We asked some experienced NGO leaders what they have learnt from their mistakes.

Planning properly and in advance before committing to any timelines.

Penny Mpanza, Director of the Let’s Build Our Country Fund NPC (LBOC)

Never assume. Initially you might assume that a project or program will be needed in a certain community and they might even look extremely logical and exciting on paper, but if it is not what is needed nor wanted in the community, it will not succeed. We therefore always emphasize the needs within the community spoken out by community members.

Alef Meulenberg, Chairman of Rhiza Babuyile

We have learnt the importance of making sure that donors are connected with the full picture and vision of Refilwe, and not one individual or program, even if their primary involvement is with one program. This gives us the opportunity to build a much more sustainable relationship over a long period of time!

Kate Piscator (Jacobs), Office Manager at Refilwe Community Project

Unlike the word free, responsibility is synonymous with the word welfare. Despite serving indigent people, a free handout without responsibility undermines the principles of respect and the value of the recipient.

Heather Muller, Executive General Manager of Society for Animals in Distress (SAID)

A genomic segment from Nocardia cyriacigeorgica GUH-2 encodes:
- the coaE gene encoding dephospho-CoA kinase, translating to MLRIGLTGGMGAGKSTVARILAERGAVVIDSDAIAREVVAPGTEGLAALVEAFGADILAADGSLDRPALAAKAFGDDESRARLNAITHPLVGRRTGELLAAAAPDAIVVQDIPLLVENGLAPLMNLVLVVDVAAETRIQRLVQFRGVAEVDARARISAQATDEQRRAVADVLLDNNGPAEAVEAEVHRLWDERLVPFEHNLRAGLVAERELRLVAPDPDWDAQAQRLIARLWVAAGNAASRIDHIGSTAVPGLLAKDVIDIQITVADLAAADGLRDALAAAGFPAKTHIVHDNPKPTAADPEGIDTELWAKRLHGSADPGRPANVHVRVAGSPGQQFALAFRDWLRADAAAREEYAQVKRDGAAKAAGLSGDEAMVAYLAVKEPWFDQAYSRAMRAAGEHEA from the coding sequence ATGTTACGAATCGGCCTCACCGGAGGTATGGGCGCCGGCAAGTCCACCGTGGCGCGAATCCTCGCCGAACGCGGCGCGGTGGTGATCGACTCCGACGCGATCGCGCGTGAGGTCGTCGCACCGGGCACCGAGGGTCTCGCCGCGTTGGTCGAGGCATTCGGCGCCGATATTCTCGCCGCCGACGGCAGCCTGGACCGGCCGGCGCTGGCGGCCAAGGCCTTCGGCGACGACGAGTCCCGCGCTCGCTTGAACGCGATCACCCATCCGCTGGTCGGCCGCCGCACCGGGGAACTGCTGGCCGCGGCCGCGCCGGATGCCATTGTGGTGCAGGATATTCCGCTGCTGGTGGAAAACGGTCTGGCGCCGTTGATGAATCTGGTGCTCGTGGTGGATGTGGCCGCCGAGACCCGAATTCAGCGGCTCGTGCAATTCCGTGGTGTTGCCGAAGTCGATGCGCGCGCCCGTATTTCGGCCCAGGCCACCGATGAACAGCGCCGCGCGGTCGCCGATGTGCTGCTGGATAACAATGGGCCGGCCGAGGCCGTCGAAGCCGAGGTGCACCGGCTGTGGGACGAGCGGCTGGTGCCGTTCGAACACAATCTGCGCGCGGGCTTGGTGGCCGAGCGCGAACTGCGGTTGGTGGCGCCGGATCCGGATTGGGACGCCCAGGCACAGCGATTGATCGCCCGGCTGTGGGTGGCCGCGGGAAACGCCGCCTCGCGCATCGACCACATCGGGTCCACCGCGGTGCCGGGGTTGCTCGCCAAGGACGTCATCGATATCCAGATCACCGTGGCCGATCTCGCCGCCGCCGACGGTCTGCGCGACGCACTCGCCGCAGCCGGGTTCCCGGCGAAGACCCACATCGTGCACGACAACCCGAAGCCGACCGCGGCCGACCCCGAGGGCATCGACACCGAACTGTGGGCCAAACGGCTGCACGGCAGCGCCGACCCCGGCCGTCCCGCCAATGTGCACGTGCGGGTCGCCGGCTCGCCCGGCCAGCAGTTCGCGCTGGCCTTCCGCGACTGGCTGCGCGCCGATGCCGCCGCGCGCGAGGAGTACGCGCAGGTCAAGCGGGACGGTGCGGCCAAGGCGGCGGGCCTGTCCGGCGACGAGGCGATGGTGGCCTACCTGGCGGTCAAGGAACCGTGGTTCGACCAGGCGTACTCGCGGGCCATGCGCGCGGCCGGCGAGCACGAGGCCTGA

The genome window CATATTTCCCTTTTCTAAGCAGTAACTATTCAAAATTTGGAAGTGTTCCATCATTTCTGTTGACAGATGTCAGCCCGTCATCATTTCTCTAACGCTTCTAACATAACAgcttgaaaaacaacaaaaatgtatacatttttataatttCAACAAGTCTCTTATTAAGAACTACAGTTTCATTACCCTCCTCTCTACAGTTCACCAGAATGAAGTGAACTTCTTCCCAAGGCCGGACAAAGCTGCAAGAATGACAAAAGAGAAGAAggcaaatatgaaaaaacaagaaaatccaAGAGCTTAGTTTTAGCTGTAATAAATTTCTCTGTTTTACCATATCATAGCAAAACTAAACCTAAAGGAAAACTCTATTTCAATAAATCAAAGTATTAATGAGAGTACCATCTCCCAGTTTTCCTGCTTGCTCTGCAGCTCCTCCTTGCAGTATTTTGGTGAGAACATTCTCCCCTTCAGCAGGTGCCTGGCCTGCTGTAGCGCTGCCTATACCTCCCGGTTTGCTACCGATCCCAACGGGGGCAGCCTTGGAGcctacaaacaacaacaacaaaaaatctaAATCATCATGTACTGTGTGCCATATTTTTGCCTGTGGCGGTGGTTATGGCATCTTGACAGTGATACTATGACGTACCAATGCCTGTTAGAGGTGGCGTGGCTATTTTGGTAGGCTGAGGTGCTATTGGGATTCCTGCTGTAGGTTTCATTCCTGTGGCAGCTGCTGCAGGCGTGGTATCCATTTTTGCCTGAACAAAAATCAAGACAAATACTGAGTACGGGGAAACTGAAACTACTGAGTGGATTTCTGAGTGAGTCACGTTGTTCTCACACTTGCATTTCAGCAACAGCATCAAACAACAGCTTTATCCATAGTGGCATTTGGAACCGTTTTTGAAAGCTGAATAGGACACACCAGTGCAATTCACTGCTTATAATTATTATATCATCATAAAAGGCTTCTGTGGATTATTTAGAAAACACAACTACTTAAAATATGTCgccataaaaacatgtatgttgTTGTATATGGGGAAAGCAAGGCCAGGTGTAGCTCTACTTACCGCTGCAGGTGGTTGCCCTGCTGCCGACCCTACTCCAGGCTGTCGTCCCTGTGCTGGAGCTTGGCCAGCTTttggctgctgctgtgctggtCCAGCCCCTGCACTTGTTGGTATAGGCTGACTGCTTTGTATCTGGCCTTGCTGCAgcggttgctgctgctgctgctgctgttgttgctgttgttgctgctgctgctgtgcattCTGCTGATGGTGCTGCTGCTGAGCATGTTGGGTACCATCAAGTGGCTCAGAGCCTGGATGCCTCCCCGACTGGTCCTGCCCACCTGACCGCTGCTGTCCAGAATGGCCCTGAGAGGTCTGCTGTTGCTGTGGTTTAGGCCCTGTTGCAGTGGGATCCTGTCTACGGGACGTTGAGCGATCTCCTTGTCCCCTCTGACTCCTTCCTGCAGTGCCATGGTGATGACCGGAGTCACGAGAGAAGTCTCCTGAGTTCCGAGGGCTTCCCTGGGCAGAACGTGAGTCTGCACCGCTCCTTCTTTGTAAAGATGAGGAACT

Working with beneficiaries is working with a partner – you need to clearly define and continually clarify the responsibilities and obligations of each partner.

David Brown, Managing Director of Joint Aid Management South Africa(JAM SA)

Mistakes are often made and we learn all the time. We must never underestimate the strong negative influence of the community we work in. We need to create more time for our staff to recharge and guard against burnout. We all think we can change the world, but in order to do that, we need to take care of ourselves in the process. The second lesson is to realise that we offer an investment opportunity to others – we should not be begging, but offer opportunities to invest!

Leona Pienaar, Executive Manager of PR and Resource Development for Mould, Empower, Serve (MES)

We need to engage directly with people for whom wildlife is relevant rather than imposing our ideas of conservation on them. Full participation leads to long term success.

Mark Gerrard, Threatened Species Coordinator at Wildlands Conservation Trust